Many experts say YES.
In Irresistible:The Rise of Addictive Technology and the Business of Keeping Us Hooked (2018), professor and researcher Dr. Adam Alter describes one of the consequences of increasing usage of mobile devices: "Up to 59 percent of people say they're dependent on social media sites and that their reliance on these sites makes them uphappy. Of that group, at least half say they need to check their sites at least once an hour. After an hour, they are anxious, agitated, and incapable of concentrating." Just recently, well-known TV producer Simon Cowell , reported that after giving up his Smart Phone for 10 months, "It absolutely made me happier," and he was able to concentrate more fully.
Because of his strong ethical compass and his dedication to discovering healthier ways to interact in this digital age, former Google product philosopher Tristan Harris founded two organizations: Time Well Spent and the Center For Humane Technology. In Harris' words, with Time Well Spent, "We want technology that cares about helping us spend our time and our lives well - not seducing us into the most screen time, always-on interruptions and distractions." And in joining with Common Sense Media , the mission for The Center For Humane Technology's is "To reverse the digital attention crisis and realign technology with humanities best interest." With both organizations, the goal is to help us all rediscover the health benefits of meaningful in-person interaction and human connection.
In Why Today's Super-Connected Kids Are Growing Up Less Rebellious, More Tolerant, Less Happy - And Completely Unprepared for Adulthood (2017), psychologist and researcher Dr. Jean Twenge reports: "Teens who spend more time on screen activities are more likely to be unhappy; and those who spend more time on non-screen activities are more likely to be happy. There's not a single exception: all screens are linked to less happiness, and all nonscreen activities are linked to more happiness" (page 77-78). In outlining the results of one of many studies (page 82-83), Dr. Twenge states: "...the link between screen time and mental health issues is distressingly clear: teens who spend more than three hours a day on electronic devices are 35% more like to have at least one suicide risk factor." Although Dr. Twenge is quick to recognize the benefits of teens feeling connected to one another even when they are apart, she has also uncovered that indirect connection "...doesn't assuage their loneliness; in fact, they are lonelier than they were just five years ago. A stunning 31% more 8th and 10th graders felt lonely than in 2011, along with 22% more 12th graders. Teens are now lonelier [more isolated] than at any time since the survey began in 1991" (page 97).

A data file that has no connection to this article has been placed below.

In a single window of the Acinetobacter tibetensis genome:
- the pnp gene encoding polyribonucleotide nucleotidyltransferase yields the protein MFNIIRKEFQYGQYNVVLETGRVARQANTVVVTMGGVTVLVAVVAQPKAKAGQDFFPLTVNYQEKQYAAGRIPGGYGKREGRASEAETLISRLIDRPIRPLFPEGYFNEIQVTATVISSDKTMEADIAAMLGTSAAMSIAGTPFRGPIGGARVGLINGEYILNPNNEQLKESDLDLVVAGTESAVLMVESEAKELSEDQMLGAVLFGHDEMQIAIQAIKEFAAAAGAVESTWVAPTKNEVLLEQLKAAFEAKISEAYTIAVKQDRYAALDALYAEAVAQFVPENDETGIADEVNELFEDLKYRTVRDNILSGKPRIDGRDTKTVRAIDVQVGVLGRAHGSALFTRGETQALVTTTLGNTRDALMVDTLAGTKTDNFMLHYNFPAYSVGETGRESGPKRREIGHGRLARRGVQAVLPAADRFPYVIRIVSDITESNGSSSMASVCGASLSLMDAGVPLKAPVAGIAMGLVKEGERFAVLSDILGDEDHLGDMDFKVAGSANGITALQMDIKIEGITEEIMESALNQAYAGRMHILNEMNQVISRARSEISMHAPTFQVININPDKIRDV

Thus, it is not surprising that in February 2018, the American Academy of Pediatrics announced new guidelines to screen children for depression: pediatricians are to screen all children 12 years and older for depression. In a recent article by Melanie Michael , "It turns out, teenagers are on the front lines when it comes to battling mental illness. According to experts, one in five teens is clinically depressed. In addition, two out of three teenagers with depression go undiagnosed."
On their website, Healthy Children, the American Academy of Pediatrics explains why overuse of digital media and screens may place your child or teen at risk of the following:
- Sleep problems
- Problematic Internet use: Internet gaming disorder and increased risk for depression at both high and low ends of Internet use.
- Negative effect on school performance
- Risky behaviors
- Sexting and privacy and predators
- Cyber bullying
In the past dozen years that I have been researching, writing, and speaking about cyber bullying and screen dependence, every expert agrees that although we cannot ban technology from our lives, we can learn to balance it. However, it is not enough to reduce screen time. We must learn to replace our screen time with face-to-face interaction and activities which promote a sense of acceptance, belonging, and empathic connection. We cannot know if our children, family, loved ones, friends, or colleagues are hurting when we are so consumed with our phones that we do not "see" the other person. We must be willing to put down our phones long enough to look deeply into their eyes, converse with them, listen to them, and be available for them. Their lives may depend on it.
I leave you with a beautiful video which illustrates how individuals are starved for meaningful connection and how easy it is to rediscover it.